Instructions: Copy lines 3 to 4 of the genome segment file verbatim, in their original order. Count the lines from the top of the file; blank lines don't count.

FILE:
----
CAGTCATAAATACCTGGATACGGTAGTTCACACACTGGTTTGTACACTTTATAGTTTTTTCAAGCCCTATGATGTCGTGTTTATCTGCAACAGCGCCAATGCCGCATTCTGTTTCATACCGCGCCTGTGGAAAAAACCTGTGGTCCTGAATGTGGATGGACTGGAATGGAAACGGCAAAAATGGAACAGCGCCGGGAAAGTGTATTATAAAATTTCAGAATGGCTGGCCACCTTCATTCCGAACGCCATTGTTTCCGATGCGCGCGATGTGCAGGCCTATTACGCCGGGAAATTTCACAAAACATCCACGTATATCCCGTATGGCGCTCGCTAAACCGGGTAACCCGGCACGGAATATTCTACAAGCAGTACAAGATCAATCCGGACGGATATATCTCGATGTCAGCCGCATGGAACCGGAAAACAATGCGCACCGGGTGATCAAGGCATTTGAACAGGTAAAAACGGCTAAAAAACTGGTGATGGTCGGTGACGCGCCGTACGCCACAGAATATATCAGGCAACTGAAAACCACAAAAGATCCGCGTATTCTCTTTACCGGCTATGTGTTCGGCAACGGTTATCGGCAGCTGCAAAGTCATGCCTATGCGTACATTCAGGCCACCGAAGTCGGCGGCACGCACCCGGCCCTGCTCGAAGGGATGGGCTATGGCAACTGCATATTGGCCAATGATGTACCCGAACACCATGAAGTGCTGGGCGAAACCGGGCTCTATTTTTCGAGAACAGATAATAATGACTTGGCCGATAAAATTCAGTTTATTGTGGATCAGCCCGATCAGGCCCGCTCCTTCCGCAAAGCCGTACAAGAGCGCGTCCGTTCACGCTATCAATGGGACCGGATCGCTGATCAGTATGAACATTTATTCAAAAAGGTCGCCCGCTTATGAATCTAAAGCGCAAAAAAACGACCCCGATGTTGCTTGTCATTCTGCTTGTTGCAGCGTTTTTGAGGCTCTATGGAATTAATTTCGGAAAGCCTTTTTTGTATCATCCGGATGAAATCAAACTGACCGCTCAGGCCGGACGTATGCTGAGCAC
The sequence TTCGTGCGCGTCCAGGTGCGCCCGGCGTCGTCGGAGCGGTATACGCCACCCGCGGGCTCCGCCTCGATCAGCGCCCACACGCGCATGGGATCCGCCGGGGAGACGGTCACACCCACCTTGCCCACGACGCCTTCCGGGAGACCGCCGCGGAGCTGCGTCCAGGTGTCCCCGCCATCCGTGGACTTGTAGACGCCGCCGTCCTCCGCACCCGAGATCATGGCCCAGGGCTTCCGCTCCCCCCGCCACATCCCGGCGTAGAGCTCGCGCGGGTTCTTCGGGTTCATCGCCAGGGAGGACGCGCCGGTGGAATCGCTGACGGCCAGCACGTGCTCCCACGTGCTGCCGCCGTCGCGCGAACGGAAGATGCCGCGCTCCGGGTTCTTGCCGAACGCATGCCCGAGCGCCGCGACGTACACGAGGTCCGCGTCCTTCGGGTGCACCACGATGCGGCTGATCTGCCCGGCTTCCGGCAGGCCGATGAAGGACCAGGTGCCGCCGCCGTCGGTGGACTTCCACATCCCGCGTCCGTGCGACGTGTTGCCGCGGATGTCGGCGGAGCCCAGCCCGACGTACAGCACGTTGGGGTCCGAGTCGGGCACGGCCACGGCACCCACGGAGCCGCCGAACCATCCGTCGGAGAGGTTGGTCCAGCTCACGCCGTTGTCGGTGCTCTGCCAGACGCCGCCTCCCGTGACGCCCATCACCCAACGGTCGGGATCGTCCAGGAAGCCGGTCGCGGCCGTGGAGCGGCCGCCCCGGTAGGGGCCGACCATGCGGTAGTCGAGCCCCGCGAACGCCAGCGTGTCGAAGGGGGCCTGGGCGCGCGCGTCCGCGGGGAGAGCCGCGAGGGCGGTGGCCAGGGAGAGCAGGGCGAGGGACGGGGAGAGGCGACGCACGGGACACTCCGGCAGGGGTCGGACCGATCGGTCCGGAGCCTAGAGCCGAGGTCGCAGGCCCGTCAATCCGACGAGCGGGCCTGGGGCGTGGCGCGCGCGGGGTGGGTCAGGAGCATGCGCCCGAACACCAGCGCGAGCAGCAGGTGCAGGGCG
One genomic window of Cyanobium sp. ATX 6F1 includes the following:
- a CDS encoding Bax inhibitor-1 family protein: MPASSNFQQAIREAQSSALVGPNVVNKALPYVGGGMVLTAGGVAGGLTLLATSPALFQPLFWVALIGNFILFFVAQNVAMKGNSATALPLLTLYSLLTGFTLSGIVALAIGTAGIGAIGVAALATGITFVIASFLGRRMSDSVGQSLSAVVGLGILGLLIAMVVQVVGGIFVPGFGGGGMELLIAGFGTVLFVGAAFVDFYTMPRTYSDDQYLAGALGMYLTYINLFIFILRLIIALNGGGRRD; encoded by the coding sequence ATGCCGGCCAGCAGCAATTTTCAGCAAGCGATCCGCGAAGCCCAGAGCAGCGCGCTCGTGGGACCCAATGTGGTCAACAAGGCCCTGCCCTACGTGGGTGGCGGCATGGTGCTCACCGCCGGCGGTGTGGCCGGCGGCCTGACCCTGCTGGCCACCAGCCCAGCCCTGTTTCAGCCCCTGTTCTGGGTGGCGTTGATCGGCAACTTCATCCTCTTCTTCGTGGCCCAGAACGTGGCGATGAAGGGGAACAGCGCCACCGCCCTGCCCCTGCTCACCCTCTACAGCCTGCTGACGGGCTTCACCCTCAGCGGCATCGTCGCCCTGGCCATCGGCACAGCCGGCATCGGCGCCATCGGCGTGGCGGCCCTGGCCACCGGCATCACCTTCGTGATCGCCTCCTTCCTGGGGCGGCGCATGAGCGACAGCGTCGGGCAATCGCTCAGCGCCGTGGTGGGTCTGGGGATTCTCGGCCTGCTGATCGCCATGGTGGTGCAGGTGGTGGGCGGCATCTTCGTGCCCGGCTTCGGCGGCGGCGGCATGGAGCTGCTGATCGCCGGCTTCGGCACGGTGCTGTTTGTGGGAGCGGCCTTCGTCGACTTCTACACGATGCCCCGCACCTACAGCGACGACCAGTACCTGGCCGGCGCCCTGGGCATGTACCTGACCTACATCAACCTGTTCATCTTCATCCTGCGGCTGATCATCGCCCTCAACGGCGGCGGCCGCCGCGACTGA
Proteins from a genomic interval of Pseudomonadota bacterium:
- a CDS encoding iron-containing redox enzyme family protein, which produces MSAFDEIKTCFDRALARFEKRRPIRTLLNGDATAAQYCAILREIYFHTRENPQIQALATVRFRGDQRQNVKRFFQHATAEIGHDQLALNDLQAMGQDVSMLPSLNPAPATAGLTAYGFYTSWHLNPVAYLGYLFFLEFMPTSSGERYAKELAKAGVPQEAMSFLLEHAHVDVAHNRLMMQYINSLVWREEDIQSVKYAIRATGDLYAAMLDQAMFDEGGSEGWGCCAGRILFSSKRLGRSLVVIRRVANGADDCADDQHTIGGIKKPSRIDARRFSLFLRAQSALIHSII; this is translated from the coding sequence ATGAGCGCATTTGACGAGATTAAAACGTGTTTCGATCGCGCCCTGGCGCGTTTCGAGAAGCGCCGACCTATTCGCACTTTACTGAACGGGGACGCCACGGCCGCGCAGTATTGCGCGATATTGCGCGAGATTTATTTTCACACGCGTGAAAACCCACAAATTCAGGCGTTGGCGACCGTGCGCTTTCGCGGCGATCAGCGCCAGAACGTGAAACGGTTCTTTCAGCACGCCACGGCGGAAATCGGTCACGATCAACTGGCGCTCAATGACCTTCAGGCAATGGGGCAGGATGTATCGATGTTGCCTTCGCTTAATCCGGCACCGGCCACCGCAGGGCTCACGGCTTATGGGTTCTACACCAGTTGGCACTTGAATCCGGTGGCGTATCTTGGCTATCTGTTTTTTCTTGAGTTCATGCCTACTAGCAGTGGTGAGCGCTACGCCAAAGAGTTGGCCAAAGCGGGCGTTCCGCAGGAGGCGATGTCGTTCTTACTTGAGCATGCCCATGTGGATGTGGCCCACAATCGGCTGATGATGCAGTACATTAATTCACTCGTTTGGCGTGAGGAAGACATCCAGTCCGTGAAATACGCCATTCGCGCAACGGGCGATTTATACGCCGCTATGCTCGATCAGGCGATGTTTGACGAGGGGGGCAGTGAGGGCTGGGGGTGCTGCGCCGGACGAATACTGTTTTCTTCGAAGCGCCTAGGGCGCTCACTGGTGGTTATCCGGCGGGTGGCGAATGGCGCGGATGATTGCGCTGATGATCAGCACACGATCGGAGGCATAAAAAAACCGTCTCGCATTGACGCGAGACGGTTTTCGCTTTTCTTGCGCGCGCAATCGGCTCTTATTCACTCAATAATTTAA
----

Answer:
One genomic window of Cyanobium sp. ATX 6F1 includes the following:
- a CDS encoding Bax inhibitor-1 family protein: MPASSNFQQAIREAQSSALVGPNVVNKALPYVGGGMVLTAGGVAGGLTLLATSPALFQPLFWVALIGNFILFFVAQNVAMKGNSATALPLLTLYSLLTGFTLSGIVALAIGTAGIGAIGVAALATGITFVIASFLGRRMSDSVGQSLSAVVGLGILGLLIAMVVQVVGGIFVPGFGGGGMELLIAGFGTVLFVGAAFVDFYTMPRTYSDDQYLAGALGMYLTYINLFIFILRLIIALNGGGRRD; encoded by the coding sequence ATGCCGGCCAGCAGCAATTTTCAGCAAGCGATCCGCGAAGCCCAGAGCAGCGCGCTCGTGGGACCCAATGTGGTCAACAAGGCCCTGCCCTACGTGGGTGGCGGCATGGTGCTCACCGCCGGCGGTGTGGCCGGCGGCCTGACCCTGCTGGCCACCAGCCCAGCCCTGTTTCAGCCCCTGTTCTGGGTGGCGTTGATCGGCAACTTCATCCTCTTCTTCGTGGCCCAGAACGTGGCGATGAAGGGGAACAGCGCCACCGCCCTGCCCCTGCTCACCCTCTACAGCCTGCTGACGGGCTTCACCCTCAGCGGCATCGTCGCCCTGGCCATCGGCACAGCCGGCATCGGCGCCATCGGCGTGGCGGCCCTGGCCACCGGCATCACCTTCGTGATCGCCTCCTTCCTGGGGCGGCGCATGAGCGACAGCGTCGGGCAATCGCTCAGCGCCGTGGTGGGTCTGGGGATTCTCGGCCTGCTGATCGCCATGGTGGTGCAGGTGGTGGGCGGCATCTTCGTGCCCGGCTTCGGCGGCGGCGGCATGGAGCTGCTGATCGCCGGCTTCGGCACGGTGCTGTTTGTGGGAGCGGCCTTCGTCGACTTCTACACGATGCCCCGCACCTACAGCGACGACCAGTACCTGGCCGGCGCCCTGGGCATGTACCTGACCTACATCAACCTGTTCATCTTCATCCTGCGGCTGATCATCGCCCTCAACGGCGGCGGCCGCCGCGACTGA